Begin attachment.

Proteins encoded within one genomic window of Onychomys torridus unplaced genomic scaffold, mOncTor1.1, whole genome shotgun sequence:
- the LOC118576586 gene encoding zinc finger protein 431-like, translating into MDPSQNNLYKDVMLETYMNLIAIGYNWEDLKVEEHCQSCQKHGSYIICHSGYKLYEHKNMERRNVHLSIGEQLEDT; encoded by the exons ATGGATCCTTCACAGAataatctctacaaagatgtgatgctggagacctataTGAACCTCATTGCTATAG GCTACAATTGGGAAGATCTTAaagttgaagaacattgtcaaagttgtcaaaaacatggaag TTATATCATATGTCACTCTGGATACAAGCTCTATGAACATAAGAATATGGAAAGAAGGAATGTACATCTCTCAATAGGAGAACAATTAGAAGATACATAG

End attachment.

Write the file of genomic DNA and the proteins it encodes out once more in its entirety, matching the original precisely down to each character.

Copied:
Proteins encoded within one genomic window of Onychomys torridus unplaced genomic scaffold, mOncTor1.1, whole genome shotgun sequence:
- the LOC118576586 gene encoding zinc finger protein 431-like, translating into MDPSQNNLYKDVMLETYMNLIAIGYNWEDLKVEEHCQSCQKHGSYIICHSGYKLYEHKNMERRNVHLSIGEQLEDT; encoded by the exons ATGGATCCTTCACAGAataatctctacaaagatgtgatgctggagacctataTGAACCTCATTGCTATAG GCTACAATTGGGAAGATCTTAaagttgaagaacattgtcaaagttgtcaaaaacatggaag TTATATCATATGTCACTCTGGATACAAGCTCTATGAACATAAGAATATGGAAAGAAGGAATGTACATCTCTCAATAGGAGAACAATTAGAAGATACATAG